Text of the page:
7. 7. Use of UpToDate is subject to the Subscription and License Agreement. REFERENCES 1. GIANOTTI F. [Report on a special case of toxic infection characterized by a desquamative erythemato- infiltrative eruption with lenticular foci and a selective localization at the extremities]. Soc Ital Dermatol Sifilogr Sezioni Interprov Soc Ital Dermatol Sifilogr 1955; 96:678. 2. CROSTI A, GIANOTTI F. [Eruptive dermatosis of probable viral origin situated on the acra]. Dermatologica 1957; 115:671. 3. Gianotti F. [Viral anicteric hepatitis in infantile papular acrodermatitis]. Epatologia 1966; 12:171. 4. Gianotti F. [Infantile papular acrodermatitis. Acrodermatitis papulosa and the infantile papulovesicular acrolocalized syndrome]. Hautarzt 1976; 27:467. 5. Gianotti F. Papular acrodermatitis of childhood and other papulo-vesicular acro-located syndromes. Br J Dermatol 1979; 100:49. 6. Claudy AL, Ortonne JP, Trepo C, Bugnon B. [Adult papular acrodermatitis (Gianotti's disease). Report of 3 cases]. Ann Dermatol Venereol 1977; 104:190. 7. Niitsuma H, Ishii M, Ojima T, et al. [A case of acute hepatitis infected with hepatitis B virus during pregnancy and complicated by Gianotti-Crosti syndrome]. Nihon Shokakibyo Gakkai Zasshi 1999; 96:423. 8. Gibbs S, Burrows N. Gianotti-Crosti syndrome in two unrelated adults. Clin Exp Dermatol 2000; 25:594. 9. Caputo R, Gelmetti C, Ermacora E, et al. Gianotti-Crosti syndrome: a retrospective analysis of 308 cases. J Am Acad Dermatol 1992; 26:207. 10. Brandt O, Abeck D, Gianotti R, Burgdorf W. Gianotti-Crosti syndrome. J Am Acad Dermatol 2006; 54:136. 11. Jindal T, Arora VK. Gianotti-crosti syndrome. Indian Pediatr 2000; 37:683. 12. Taïeb A, Plantin P, Du Pasquier P, et al. Gianotti-Crosti syndrome: a study of 26 cases. Br J Dermatol 1986; 115:49. 13. Brown J, Rentiers P. The Gianotti-Crosti syndrome: a distrinctive exanthem. Can Med Assoc J 1969; 100:773. 14. Toda G, Ishimaru Y, Mayumi M, Oda T. Infantile papular acrodermatitis (Gianotti's disease) and intrafamilial occurence of acute hepatitis B with jaundice: age dependency of clinical manifestations of hepatitis B virus infection. J Infect Dis 1978; 138:211. 15. Ishimaru Y, Ishimaru H, Toda G, et al. An epidemic of infantile papular acrodermatitis (Gianotti's disease) in Japan associated with hepatitis-B surface antigen subtype ayw. Lancet 1976; 1:707. 16. Kanzaki S, Kanda S, Terada K, et al. Detection of hepatitis B surface antigen subtype adr in an epidemic of papular acrodermatitis of childhood (Gianotti's disease). Acta Med Okayama 1981; 35:407. 17. Baldari U, Monti A, Righini MG. An epidemic of infantile papular acrodermatitis (Gianotti-Crosti syndrome) due to Epstein-Barr virus. Dermatology 1994; 188:203. 18. Yoshida M, Tsuda N, Morihata T, et al. Five patients with localized facial eruptions associated with Gianotti- Crosti syndrome caused by primary Epstein-Barr virus infection. J Pediatr 2004; 145:843. 19. Demattei C, Zawar B, Lee A, et al. Spatial-temporal case clustering in children with Gianotti-Crosti syndrome. Systematic analysis led to the identification of a mini-epidemic. Eur J Pediat Dermatol 2006; 16:159. infectiosum, erythema multiforme, hand-foot-mouth disease, scabies, papular urticaria, lichen planus, papular purpuric gloves and socks syndrome, acrodermatitis enteropathica, Henoch-Schönlein purpura (IgA vasculitis), and Kawasaki disease. (See 'Differential diagnosis' above.) The treatment of GCS is supportive. We suggest the following supportive measures (Grade 2C):● Topical emollients for mild pruritus• Topical calamine lotion for moderate pruritus• A nighttime dose of sedating antihistamine (eg, diphenhydramine) for severe pruritus• Children with GCS due to HBV infection should be followed-up regularly. (See 'Monitoring' above.)● Referral to a pediatric gastroenterologist or hepatologist is indicated for children with persistently elevated liver enzymes or chronic hepatitis B infection. (See 'Referral indications' above.) ●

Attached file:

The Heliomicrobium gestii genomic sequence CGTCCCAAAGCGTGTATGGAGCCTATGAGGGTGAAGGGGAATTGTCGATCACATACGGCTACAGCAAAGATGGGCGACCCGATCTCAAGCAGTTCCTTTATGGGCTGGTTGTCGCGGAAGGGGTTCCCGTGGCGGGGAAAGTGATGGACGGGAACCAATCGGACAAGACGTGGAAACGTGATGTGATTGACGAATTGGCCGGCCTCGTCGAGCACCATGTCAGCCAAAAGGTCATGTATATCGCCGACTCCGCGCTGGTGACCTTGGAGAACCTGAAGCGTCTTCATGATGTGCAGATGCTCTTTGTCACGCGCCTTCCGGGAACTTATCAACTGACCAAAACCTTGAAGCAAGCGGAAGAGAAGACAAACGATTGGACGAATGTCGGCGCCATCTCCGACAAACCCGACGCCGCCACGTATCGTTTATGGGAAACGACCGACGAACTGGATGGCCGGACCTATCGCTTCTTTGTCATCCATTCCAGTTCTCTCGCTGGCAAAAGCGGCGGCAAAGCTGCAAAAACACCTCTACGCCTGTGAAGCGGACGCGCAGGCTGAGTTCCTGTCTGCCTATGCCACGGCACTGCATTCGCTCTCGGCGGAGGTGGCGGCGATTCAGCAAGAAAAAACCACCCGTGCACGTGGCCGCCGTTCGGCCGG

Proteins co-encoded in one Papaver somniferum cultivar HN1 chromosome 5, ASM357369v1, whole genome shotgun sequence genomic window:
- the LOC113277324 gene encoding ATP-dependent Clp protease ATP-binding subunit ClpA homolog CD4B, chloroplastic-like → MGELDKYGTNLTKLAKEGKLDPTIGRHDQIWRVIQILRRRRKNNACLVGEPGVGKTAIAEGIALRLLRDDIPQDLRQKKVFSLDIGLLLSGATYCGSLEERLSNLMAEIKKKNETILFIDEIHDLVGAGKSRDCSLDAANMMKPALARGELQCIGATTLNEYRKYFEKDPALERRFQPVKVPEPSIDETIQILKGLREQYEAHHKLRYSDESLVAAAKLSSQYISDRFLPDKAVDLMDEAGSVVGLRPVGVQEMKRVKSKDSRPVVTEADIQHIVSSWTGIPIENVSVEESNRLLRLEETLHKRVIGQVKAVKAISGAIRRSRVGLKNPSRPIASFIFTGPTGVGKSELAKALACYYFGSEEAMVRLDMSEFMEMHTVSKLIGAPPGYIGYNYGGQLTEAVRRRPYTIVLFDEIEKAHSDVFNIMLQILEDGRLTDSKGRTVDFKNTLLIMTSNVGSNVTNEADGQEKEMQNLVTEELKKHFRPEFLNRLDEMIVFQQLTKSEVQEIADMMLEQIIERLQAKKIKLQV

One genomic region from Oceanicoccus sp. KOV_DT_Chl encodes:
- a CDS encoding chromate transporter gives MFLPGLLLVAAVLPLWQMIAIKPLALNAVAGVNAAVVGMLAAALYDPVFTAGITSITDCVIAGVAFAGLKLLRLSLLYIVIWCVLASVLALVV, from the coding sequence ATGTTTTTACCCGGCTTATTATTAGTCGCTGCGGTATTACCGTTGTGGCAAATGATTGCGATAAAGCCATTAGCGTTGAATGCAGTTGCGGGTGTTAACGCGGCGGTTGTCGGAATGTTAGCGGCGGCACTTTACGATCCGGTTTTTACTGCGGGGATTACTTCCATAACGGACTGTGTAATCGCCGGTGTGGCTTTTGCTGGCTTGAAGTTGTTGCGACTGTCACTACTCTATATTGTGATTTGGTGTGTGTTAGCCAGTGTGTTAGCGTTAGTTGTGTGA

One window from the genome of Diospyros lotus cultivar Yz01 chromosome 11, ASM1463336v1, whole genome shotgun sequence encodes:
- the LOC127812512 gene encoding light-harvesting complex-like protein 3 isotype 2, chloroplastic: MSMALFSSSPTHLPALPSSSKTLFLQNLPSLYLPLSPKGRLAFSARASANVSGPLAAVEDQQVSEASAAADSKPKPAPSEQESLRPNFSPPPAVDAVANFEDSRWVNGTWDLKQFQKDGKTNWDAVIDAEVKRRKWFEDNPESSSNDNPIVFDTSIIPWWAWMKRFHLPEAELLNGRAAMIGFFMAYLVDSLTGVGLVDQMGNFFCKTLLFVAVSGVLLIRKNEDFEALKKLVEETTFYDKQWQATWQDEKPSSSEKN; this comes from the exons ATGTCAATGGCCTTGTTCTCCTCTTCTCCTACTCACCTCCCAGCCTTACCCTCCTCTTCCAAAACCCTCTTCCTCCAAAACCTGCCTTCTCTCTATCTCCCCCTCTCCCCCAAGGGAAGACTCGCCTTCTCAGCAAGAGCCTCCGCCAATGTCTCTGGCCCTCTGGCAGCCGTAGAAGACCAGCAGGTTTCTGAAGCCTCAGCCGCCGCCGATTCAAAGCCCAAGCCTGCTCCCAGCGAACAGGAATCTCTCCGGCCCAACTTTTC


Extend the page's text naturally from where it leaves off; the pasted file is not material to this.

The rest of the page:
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  9. 9. and Bartonella henselae infection]. An Esp Pediatr 2000; 52:299. 49. Baldari U, Cattonar P, Nobile C, et al. Infantile acrodermatitis of Gianotti-Crosti and Lyme borreliosis. Acta Derm Venereol 1996; 76:242. 50. Cambiaghi S, Scarabelli G, Pistritto G, Gelmetti C. Gianotti-Crosti syndrome in an adult after influenza virus vaccination. Dermatology 1995; 191:340. 51. Velangi SS, Tidman MJ. Gianotti-Crosti syndrome after measles, mumps and rubella vaccination. Br J Dermatol 1998; 139:1122. 52. Andiran N, Sentürk GB, Bükülmez G. Combined vaccination by measles and hepatitis B vaccines: a new cause of Gianotti-Crosti syndrome. Dermatology 2002; 204:75. 53. Karakaş M, Durdu M, Tuncer I, Cevlik F. Gianotti-Crosti syndrome in a child following hepatitis B virus vaccination. J Dermatol 2007; 34:117. 54. Erkek E, Senturk GB, Ozkaya O, Bükülmez G. Gianotti-Crosti syndrome preceded by oral polio vaccine and followed by varicella infection. Pediatr Dermatol 2001; 18:516. 55. Kolivras A, André J. Gianotti-Crosti syndrome following hepatitis A vaccination. Pediatr Dermatol 2008; 25:650. 56. Kang NG, Oh CW. Gianotti-Crosti syndrome following Japanese encephalitis vaccination. J Korean Med Sci 2003; 18:459. 57. Milbradt R, Nasemann T. [Entity of the Gianotti-Crosti's syndrome and its relation to hepatitis B infection]. Hautarzt 1975; 26:471. 58. Magyarlaki M, Drobnitsch I, Schneider I. Papular acrodermatitis of childhood (Gianotti-Crosti disease). Pediatr Dermatol 1991; 8:224. 59. Ricci G, Patrizi A, Neri I, et al. Gianotti-Crosti syndrome and allergic background. Acta Derm Venereol 2003; 83:202. 60. Paller AS, Mancini AJ. The exanthematous diseases of childhood. In: Hurwitz Clinical Pediatric Dermatology: A Textbook of Skin Disorders of Childhood and Adolescence, 3rd ed, WB Saunders, Philadelphia 2006. p.423. 61. Chuh AA. Truncal lesions do not exclude a diagnosis of Gianotti-Crosti syndrome. Australas J Dermatol 2003; 44:215. 62. Baleviciené G, Maciuleviciené R, Schwartz RA. Papular acrodermatitis of childhood: the Gianotti-Crosti syndrome. Cutis 2001; 67:291. 63. Tilly JJ, Drolet BA, Esterly NB. Lichenoid eruptions in children. J Am Acad Dermatol 2004; 51:606. 64. Spear KL, Winkelmann RK. Gianotti-Crosti syndrome. A review of ten cases not associated with hepatitis B. Arch Dermatol 1984; 120:891. 65. Chuh A, Lee A, Zawar V. The diagnostic criteria of Gianotti-Crosti syndrome: are they applicable to children in India? Pediatr Dermatol 2004; 21:542. 66. Colombo M, Gerber MA, Vernace SJ, et al. Immune response to hepatitis B virus in children with papular acrodermatitis. Gastroenterology 1977; 73:1103. 67. Patrizi A, Di Lernia V, Neri I, Ricci G. An unusual case of recurrent Gianotti-Crosti syndrome. Pediatr Dermatol 1994; 11:283. 68. Gabrielsen TO, Rajka G, Rustenberg B. [Acrodermatitis papulosa eruptiva infantum as a prodrome in hepatitis B infection]. Z Hautkr 1985; 60:1793. 69. American Academy of Pediatrics. Hepatitis B. In: Red Book: 2009 Report of the Committee on Infectious Diseases, 28th ed, Pickering LK (Ed), American Academy of Pediatrics, Elk Grove Village, IL 2009. p.337. 70. Chuh A, Zawar V, Law M, Sciallis G. Gianotti-Crosti syndrome, pityriasis rosea, asymmetrical periflexural exanthem, unilateral mediothoracic exanthem, eruptive pseudoangiomatosis, and papular-purpuric gloves and socks syndrome: a brief review and arguments for diagnostic criteria. Infect Dis Rep 2012; 4:e12. 71. Zawar V, Chuh A. Gianotti-crosti syndrome in India is not associated with hepatitis B infection. Dermatology 2004; 208:87. 72. Nelson JS, Stone MS. Update on selected viral exanthems. Curr Opin Pediatr 2000; 12:359. 73. Stone MS, Murph JR. Papular-purpuric gloves and socks syndrome: a characteristic viral exanthem. Pediatrics 1993; 92:864. 74. Harms M, Feldmann R, Saurat JH. Papular-purpuric "gloves and socks" syndrome. J Am Acad Dermatol 1990; 23:850. 75. Hsieh MY, Huang PH. The juvenile variant of papular-purpuric gloves and socks syndrome and its association with viral infections. Br J Dermatol 2004; 151:201.